Sunday, March 25, 2012

It’s only fair. . . 10 tips for guests

I ripped pretty hard on villa owners. To be fair, it's now the guests' turn. . .

1. Toilets. Yeah, I know, if you’ve been following this blog you’d almost think I had a thing for toilets. Not really, but they seem so essential for comfortable travel, I have to comment on toilet etiquette. In Greece, toilets operate differently than they do in North America and much of the rest of the world. This always causes some consternation among visitors. Read my lips: the only thing that goes down the loo is the stuff that comes out of your body. No paper. No plastics. Nuthin’. This is not some weird cultural affectation - there are practical reasons. (1)The Greek plumbing pipes are, for reasons that escape me, engineered too narrow to take semi solids like paper. (2)The S curves are engineered too tightly to allow stuff to be easily flushed away and (3) Their septic systems didn’t plan on so many people using it. Trust me – you want to get used to putting your paper in the little bin by the toilet like everyone else. I can’t tell you how unpleasant it will be to be standing ankle deep in your own waste whilst explaining how this happened to the old Greek lady who owns the place. Trust me. Adapt.

2. Towels. Greek studios or villas come with crisp clean white towels and sheets, but no face clothes. If you need one, bring one from home. You might also want to bring your own beach towel or mat, although you can buy them here easily and more cheaply than at home. Don’t be a slob. Do you really use a towel only once at home? This is a country of limited water resources, especially in high season. Be thoughtful.

3. EOT. This is the Greek tourist authority that governs legal rental properties. They have arcane rules, which is why you might not find any salt and pepper left behind by the last guests. Food safety and all that. Licenced places have a little blue EOT plaque on their building. This is not to say the other places are bad... just flying below the tax radar.

4. Electricity. Bring your own plugs and converter from home if you are bringing your own hair dryers and such. (These days, most villas and studios have hair dryers, by the way). Your computer, phone, iPod, battery chargers and other supermodern gizmos generally have a built in converter and therefore you only need the plug – but check to make sure so you don’t fry your gadget or the villa.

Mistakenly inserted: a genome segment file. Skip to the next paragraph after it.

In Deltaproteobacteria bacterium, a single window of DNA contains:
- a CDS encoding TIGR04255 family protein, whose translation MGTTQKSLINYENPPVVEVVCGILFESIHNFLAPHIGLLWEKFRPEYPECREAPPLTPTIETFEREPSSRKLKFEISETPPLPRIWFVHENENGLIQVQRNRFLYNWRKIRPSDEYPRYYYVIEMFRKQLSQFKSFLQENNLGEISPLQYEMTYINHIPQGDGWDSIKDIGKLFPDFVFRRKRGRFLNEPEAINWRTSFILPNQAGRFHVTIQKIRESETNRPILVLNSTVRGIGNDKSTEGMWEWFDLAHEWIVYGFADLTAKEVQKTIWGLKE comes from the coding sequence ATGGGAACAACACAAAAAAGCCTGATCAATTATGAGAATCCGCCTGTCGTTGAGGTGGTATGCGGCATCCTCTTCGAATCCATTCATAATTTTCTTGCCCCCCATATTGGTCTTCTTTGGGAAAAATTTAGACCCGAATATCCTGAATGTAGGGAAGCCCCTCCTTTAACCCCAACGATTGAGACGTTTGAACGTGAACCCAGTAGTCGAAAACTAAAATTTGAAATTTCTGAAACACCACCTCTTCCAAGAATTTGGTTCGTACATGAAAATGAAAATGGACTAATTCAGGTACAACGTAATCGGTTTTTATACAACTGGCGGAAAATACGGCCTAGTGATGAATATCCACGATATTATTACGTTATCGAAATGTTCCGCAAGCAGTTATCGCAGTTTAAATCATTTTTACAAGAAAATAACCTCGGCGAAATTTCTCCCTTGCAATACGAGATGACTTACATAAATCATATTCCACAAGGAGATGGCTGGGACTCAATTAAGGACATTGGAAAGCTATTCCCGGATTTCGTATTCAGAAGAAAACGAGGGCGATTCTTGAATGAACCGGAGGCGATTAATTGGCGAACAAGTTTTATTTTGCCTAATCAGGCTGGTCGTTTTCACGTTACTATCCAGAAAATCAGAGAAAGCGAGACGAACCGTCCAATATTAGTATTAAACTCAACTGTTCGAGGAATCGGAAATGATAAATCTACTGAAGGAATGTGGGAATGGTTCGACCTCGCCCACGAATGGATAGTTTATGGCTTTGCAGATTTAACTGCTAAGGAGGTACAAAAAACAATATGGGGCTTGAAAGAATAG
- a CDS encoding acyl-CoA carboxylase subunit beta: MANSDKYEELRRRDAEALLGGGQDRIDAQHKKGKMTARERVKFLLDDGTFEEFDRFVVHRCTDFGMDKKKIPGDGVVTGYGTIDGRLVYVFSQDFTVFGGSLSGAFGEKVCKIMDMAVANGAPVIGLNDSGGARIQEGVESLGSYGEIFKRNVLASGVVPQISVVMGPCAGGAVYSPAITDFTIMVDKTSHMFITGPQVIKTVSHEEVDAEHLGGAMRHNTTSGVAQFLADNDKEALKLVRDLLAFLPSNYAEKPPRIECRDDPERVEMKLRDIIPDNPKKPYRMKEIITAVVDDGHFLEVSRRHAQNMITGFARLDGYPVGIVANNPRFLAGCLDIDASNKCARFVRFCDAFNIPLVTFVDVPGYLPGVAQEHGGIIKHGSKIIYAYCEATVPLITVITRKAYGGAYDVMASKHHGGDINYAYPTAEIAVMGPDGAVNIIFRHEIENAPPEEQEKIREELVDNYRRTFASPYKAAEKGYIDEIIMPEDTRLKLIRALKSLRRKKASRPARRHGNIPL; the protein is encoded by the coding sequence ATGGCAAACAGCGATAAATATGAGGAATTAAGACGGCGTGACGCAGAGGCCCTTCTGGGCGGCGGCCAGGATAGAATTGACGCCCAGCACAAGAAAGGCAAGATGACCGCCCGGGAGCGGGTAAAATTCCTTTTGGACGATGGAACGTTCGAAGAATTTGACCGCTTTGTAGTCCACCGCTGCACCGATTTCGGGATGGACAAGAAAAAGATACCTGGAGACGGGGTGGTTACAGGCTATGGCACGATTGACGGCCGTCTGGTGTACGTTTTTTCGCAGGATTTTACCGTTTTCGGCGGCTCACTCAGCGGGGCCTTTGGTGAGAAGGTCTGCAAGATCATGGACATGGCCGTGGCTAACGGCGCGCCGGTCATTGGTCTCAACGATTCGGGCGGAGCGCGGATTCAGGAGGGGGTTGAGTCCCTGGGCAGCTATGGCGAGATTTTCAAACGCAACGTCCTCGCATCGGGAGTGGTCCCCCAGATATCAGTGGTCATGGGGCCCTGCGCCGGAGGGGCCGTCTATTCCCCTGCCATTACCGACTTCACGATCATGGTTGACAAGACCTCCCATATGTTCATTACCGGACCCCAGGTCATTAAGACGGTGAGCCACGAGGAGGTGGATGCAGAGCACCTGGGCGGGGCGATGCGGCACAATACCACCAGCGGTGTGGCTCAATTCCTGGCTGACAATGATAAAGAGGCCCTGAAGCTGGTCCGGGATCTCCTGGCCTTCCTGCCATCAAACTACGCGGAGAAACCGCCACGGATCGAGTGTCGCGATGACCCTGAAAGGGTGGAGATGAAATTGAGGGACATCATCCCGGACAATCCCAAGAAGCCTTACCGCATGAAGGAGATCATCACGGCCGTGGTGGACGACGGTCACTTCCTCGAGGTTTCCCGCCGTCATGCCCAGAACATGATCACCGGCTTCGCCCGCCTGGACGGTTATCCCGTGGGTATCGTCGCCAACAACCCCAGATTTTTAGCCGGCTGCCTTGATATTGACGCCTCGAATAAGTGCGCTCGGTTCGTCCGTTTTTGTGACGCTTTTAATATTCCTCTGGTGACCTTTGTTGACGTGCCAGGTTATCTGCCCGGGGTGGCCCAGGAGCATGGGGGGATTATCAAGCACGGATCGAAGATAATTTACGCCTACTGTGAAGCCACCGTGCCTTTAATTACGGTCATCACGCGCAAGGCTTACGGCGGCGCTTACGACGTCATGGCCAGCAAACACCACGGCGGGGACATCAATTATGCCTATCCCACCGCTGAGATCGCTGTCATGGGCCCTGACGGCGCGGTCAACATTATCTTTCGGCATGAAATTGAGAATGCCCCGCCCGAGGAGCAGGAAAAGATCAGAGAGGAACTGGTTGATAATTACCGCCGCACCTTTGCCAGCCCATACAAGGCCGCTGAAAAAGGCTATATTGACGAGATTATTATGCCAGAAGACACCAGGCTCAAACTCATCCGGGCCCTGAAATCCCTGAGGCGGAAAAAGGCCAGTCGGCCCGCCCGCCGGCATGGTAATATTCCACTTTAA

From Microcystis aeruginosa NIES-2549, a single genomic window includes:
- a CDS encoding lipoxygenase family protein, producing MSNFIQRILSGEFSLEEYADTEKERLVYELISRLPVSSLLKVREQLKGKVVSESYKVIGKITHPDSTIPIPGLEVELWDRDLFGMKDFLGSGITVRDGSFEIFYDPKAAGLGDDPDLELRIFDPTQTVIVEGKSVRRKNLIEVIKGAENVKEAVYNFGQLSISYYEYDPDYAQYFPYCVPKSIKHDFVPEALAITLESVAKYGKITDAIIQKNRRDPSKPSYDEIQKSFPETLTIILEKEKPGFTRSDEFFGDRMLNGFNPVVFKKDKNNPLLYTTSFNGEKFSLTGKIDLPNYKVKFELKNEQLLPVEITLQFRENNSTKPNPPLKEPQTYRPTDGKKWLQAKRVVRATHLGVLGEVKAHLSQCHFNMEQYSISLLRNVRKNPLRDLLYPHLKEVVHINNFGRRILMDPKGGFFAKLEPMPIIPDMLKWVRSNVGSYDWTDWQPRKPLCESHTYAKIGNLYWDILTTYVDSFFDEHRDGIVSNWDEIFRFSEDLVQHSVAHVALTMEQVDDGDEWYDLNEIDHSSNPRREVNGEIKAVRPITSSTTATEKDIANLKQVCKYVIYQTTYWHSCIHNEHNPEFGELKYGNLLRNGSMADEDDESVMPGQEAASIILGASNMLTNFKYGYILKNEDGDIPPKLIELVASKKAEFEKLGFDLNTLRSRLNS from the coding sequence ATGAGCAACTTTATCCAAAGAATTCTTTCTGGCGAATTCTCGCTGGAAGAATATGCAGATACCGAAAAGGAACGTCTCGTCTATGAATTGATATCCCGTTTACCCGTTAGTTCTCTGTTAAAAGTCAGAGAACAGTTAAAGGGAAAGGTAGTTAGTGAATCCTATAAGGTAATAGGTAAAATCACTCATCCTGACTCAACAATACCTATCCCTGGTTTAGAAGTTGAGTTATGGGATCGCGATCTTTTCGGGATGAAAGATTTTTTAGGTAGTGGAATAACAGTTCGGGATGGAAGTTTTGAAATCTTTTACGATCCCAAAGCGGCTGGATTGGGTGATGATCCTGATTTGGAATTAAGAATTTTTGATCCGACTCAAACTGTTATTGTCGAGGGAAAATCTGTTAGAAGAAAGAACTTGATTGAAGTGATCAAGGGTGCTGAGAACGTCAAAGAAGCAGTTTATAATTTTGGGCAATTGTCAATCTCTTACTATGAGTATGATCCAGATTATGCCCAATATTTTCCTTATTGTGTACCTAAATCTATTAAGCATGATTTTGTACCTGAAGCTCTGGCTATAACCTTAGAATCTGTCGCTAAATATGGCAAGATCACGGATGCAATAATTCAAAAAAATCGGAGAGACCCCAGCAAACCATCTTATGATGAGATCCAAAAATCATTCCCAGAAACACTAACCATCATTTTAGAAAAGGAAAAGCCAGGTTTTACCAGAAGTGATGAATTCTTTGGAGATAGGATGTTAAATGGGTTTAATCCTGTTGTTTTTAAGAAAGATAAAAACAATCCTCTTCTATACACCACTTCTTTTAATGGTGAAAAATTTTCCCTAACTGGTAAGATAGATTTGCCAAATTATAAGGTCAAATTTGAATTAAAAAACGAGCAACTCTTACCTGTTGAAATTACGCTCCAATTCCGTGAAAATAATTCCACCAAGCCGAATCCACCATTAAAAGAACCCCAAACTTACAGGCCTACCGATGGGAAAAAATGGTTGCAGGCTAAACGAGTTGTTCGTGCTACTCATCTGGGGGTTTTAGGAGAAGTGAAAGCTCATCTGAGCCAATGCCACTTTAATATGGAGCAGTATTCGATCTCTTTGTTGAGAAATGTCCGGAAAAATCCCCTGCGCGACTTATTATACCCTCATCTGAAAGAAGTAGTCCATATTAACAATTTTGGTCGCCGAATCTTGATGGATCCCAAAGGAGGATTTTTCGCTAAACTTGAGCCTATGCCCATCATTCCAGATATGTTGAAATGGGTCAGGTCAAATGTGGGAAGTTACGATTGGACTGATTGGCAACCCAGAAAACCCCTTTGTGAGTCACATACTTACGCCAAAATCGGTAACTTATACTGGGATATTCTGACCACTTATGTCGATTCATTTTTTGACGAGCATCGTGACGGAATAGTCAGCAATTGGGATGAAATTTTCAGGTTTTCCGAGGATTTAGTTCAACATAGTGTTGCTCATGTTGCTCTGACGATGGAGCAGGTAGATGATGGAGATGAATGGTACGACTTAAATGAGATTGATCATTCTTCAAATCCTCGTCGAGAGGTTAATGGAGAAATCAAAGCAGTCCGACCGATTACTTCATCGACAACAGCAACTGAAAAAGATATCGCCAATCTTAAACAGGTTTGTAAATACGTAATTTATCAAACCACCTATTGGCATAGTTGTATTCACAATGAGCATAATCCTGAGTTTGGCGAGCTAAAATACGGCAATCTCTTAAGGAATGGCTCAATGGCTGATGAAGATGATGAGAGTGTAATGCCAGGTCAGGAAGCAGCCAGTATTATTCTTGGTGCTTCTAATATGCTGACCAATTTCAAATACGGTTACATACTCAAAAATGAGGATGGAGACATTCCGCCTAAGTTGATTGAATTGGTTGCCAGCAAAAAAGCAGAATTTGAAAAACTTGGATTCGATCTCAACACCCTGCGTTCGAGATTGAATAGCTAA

5. Environment. The Greeks pay only a token nod to environmental issues, although things are getting better. Facilities for recycling are not common on the islands and, sadly, you will see plastic bottles and crap on the beaches and gorgeous countryside. Doesn’t mean you have to add to the mess. Conserve water. Use electricity in moderation (do you really need to leave the lights on all day while you’re at the beach?). And dispose of your waste sensibly.

6. Cats, rats and unicorns. You will see many, many stray cats

and dogs on the islands. Some are in better shape than others. Many of these animals are homeless, but sort of taken care of by the villagers when possible. The feral cats serve a purpose that we don’t need to talk about in polite company. Most islands have an animal welfare organization that rescues animals and campaigns for neutering. Do something good and make a donation please.

7. Road safety. The Greeks have, bar none, the worst

driving safety record in the EU. If you’re a pedestrian, don’t wander around in a daze. If you are driving, keep well over to the shoulder of the road (double do-not-pass lines mean nothing here) and let other drivers by. Parking is a bloodsport. Good luck.

8. Manners. Mind your manners please, you’re a guest in this country. Leave your everything-is-better-at-home arrogance at the airport. It’s not better, it’s different. Why in the world did you want to travel if you think that way? Be respectful of the local customs. Be nice to your landlady. Clean up after yourself. Don’t be a slob.

9. Money. Always have small bills. The ATMs spit out 50 Euro notes, but try to break them down in places where they handle a lot of money. Your landlady won’t have small bills. Negotiate your rent in advance and, yes, rent is still negotiable on the spot. If you book on-line however, the price is pretty much set especially in high season.

10. Enjoy. Savour. Have fun. Appreciate. Delight. Keep your wonder. Be grateful.

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